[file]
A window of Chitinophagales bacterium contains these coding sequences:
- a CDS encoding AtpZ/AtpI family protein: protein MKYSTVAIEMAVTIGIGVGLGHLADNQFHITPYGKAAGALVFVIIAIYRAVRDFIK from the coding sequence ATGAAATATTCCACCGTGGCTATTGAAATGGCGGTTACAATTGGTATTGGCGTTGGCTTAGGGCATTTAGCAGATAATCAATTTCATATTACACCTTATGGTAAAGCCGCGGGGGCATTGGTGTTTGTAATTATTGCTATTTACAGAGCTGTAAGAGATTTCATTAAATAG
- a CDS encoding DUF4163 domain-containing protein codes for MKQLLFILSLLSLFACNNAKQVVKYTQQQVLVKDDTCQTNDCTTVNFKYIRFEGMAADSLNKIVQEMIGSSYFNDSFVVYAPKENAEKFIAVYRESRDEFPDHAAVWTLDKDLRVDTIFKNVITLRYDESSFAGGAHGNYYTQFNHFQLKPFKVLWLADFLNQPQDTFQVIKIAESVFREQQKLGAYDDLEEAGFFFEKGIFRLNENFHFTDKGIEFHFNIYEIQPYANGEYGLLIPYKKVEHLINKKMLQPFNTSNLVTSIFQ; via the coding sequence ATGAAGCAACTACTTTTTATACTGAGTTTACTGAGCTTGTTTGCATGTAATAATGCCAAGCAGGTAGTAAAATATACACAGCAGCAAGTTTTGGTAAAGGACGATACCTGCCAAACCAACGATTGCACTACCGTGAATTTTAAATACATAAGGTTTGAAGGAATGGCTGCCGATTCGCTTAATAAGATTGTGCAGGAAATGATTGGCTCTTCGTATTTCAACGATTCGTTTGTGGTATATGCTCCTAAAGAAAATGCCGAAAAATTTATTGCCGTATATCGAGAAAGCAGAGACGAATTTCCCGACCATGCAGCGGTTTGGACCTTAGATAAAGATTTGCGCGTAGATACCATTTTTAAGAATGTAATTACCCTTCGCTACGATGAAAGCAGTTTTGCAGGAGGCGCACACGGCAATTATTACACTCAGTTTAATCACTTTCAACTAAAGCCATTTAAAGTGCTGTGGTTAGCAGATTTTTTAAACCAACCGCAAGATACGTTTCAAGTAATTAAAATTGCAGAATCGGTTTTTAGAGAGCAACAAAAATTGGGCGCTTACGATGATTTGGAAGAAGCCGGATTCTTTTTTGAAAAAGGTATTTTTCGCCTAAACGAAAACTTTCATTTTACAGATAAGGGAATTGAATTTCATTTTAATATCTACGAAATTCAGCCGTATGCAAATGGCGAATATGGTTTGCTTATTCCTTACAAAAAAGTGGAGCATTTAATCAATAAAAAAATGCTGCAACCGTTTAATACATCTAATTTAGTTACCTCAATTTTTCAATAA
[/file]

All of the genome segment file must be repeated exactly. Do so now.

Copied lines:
A window of Chitinophagales bacterium contains these coding sequences:
- a CDS encoding AtpZ/AtpI family protein: protein MKYSTVAIEMAVTIGIGVGLGHLADNQFHITPYGKAAGALVFVIIAIYRAVRDFIK from the coding sequence ATGAAATATTCCACCGTGGCTATTGAAATGGCGGTTACAATTGGTATTGGCGTTGGCTTAGGGCATTTAGCAGATAATCAATTTCATATTACACCTTATGGTAAAGCCGCGGGGGCATTGGTGTTTGTAATTATTGCTATTTACAGAGCTGTAAGAGATTTCATTAAATAG
- a CDS encoding DUF4163 domain-containing protein codes for MKQLLFILSLLSLFACNNAKQVVKYTQQQVLVKDDTCQTNDCTTVNFKYIRFEGMAADSLNKIVQEMIGSSYFNDSFVVYAPKENAEKFIAVYRESRDEFPDHAAVWTLDKDLRVDTIFKNVITLRYDESSFAGGAHGNYYTQFNHFQLKPFKVLWLADFLNQPQDTFQVIKIAESVFREQQKLGAYDDLEEAGFFFEKGIFRLNENFHFTDKGIEFHFNIYEIQPYANGEYGLLIPYKKVEHLINKKMLQPFNTSNLVTSIFQ; via the coding sequence ATGAAGCAACTACTTTTTATACTGAGTTTACTGAGCTTGTTTGCATGTAATAATGCCAAGCAGGTAGTAAAATATACACAGCAGCAAGTTTTGGTAAAGGACGATACCTGCCAAACCAACGATTGCACTACCGTGAATTTTAAATACATAAGGTTTGAAGGAATGGCTGCCGATTCGCTTAATAAGATTGTGCAGGAAATGATTGGCTCTTCGTATTTCAACGATTCGTTTGTGGTATATGCTCCTAAAGAAAATGCCGAAAAATTTATTGCCGTATATCGAGAAAGCAGAGACGAATTTCCCGACCATGCAGCGGTTTGGACCTTAGATAAAGATTTGCGCGTAGATACCATTTTTAAGAATGTAATTACCCTTCGCTACGATGAAAGCAGTTTTGCAGGAGGCGCACACGGCAATTATTACACTCAGTTTAATCACTTTCAACTAAAGCCATTTAAAGTGCTGTGGTTAGCAGATTTTTTAAACCAACCGCAAGATACGTTTCAAGTAATTAAAATTGCAGAATCGGTTTTTAGAGAGCAACAAAAATTGGGCGCTTACGATGATTTGGAAGAAGCCGGATTCTTTTTTGAAAAAGGTATTTTTCGCCTAAACGAAAACTTTCATTTTACAGATAAGGGAATTGAATTTCATTTTAATATCTACGAAATTCAGCCGTATGCAAATGGCGAATATGGTTTGCTTATTCCTTACAAAAAAGTGGAGCATTTAATCAATAAAAAAATGCTGCAACCGTTTAATACATCTAATTTAGTTACCTCAATTTTTCAATAA